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Diagnostic criteria for PD-D

Historically, diagnosis of PD-D in clinical practice was made empirically, while diagnosis in research studies was mainly based on the Diagnostic and Statistical Manual (DSM)-IV criteria, which group ‘dementia due to PD’ along with ‘other causes of dementia’ without providing specifics. This gap was recognized by the Movement Disorder Society (MDS), and a Task Force of international experts was called together to develop specific clinical diagnostic criteria for PD-D [38].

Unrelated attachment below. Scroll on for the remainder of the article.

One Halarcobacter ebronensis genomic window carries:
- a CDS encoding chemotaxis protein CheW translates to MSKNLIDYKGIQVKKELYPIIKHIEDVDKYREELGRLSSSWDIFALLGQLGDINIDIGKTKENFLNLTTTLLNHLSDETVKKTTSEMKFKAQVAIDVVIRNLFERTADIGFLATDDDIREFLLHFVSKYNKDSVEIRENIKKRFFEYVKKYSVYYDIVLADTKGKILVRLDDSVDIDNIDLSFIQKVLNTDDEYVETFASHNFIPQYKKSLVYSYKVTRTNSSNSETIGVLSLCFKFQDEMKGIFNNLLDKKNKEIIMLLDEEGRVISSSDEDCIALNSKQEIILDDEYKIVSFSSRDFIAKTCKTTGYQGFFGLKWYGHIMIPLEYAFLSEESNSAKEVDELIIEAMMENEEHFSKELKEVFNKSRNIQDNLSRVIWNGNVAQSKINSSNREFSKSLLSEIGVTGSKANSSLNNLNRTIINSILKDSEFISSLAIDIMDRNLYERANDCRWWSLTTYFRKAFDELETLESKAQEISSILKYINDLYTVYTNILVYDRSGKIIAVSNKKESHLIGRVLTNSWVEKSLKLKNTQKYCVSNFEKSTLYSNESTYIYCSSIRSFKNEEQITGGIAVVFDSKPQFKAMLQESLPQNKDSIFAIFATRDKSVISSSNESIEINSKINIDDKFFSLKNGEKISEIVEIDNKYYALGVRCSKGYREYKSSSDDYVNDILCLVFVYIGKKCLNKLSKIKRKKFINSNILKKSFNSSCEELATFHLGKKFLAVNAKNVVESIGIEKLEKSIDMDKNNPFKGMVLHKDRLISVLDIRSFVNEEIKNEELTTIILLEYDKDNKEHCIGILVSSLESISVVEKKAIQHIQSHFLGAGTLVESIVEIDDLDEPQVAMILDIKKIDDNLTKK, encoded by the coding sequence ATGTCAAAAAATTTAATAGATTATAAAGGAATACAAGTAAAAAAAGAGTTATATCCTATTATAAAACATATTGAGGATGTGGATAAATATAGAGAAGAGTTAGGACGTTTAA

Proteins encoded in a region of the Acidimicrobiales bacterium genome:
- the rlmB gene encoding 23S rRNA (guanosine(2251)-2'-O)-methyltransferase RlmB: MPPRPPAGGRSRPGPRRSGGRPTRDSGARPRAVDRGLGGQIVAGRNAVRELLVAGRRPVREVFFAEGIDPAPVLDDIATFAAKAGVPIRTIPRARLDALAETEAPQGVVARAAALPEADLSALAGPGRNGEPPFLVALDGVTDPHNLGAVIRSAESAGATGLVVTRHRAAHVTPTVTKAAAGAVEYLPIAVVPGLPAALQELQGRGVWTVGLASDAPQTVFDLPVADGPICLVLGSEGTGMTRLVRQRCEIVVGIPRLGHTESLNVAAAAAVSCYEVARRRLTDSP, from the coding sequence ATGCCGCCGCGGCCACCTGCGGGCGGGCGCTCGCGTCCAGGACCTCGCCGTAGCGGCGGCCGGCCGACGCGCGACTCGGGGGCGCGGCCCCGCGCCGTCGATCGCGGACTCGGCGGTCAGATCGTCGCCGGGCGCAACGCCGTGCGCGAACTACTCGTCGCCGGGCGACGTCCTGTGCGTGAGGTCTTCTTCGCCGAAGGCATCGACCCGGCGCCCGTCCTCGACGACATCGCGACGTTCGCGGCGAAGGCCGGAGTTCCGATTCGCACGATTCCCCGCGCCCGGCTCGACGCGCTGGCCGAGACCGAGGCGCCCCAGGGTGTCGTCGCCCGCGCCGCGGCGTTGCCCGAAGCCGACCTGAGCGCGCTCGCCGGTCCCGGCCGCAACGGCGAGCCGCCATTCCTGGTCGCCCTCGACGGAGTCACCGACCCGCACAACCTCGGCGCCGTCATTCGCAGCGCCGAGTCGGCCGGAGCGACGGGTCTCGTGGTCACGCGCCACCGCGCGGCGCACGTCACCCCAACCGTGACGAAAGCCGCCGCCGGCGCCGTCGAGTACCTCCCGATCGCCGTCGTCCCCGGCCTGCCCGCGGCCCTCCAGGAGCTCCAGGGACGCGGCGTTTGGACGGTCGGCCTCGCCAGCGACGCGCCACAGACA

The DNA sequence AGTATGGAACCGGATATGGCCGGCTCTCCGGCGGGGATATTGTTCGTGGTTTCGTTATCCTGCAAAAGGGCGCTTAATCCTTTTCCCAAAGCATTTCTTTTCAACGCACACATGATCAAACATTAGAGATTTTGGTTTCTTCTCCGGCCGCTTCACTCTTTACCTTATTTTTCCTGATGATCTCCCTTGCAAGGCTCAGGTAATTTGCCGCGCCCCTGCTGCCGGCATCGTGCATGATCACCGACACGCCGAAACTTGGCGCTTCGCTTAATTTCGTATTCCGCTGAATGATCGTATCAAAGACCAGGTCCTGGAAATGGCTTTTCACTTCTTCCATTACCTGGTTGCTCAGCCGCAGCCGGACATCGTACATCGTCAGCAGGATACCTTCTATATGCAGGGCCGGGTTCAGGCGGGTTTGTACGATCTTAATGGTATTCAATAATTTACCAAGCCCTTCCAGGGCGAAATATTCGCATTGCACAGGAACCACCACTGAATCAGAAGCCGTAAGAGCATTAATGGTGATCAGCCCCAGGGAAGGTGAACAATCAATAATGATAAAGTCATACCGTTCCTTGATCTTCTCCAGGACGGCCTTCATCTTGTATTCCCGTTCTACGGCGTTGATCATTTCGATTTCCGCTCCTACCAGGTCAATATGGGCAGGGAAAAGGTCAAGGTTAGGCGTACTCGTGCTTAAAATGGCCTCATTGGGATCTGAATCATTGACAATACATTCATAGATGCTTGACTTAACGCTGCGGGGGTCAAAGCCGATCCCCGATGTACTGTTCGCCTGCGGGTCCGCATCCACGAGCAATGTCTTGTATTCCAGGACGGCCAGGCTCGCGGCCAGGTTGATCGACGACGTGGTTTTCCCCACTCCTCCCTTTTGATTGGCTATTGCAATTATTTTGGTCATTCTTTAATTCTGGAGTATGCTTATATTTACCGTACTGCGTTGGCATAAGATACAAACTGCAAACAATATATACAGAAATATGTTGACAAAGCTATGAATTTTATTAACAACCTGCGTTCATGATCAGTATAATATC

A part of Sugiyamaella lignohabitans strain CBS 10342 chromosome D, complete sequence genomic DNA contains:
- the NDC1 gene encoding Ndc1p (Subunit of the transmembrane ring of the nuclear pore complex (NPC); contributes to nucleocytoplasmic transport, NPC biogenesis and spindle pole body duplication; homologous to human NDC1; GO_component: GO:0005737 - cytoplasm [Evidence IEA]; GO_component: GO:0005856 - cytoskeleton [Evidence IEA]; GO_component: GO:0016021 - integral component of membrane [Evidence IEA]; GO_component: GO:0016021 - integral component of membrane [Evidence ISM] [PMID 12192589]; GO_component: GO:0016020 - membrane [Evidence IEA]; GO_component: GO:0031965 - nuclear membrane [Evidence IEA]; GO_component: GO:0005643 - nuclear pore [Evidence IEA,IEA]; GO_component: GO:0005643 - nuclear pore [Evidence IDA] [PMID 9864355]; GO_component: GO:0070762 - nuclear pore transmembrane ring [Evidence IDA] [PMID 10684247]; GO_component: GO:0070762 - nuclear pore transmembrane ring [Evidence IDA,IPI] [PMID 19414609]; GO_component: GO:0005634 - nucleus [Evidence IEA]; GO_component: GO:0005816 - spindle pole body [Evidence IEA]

According to these criteria, the first step in the diagnostic process is the diagnosis of PD in accordance with the Queen Square (UK) Brain Bank criteria for the diagnosis of PD. The second step involves identification of a dementia syndrome diagnosed on the basis of history and clinical and mental examination, with insidious onset, slow progression, and typical clinical features (Table 20.4). The later steps involve screening for other conditions, in the presence of which diagnosis of dementia would be uncertain or impossible. Diagnostic certainty relies on the presence of typical or atypical cognitive and behavioural features as well as the presence or absence of other conditions. Based on these features, diagnostic criteria are described for ‘probable’ and ‘possible’ PD-D (Table 20.5). Probable PD-D is diagnosed when dementia with typical features develops on the background of established PD, in the absence of any other conditions which may contribute to, or cause, dementia. A diagnosis of possible PD-D is justified when either there is one or more atypical clinical feature, or in the presence of one or more conditions which would make the diagnosis of PD-D uncertain. In a validation study including 299 PD patients, agreement between MDS Task Force and DSM-IV criteria was substantial; MDS Task Force criteria were, however, more sensitive than DSM-IV for the diagnosis of PD-D. Old age, absence of psychiatric symptoms, and severe motor impairment were the likely factors hindering the diagnosis of PD-D [39].

 
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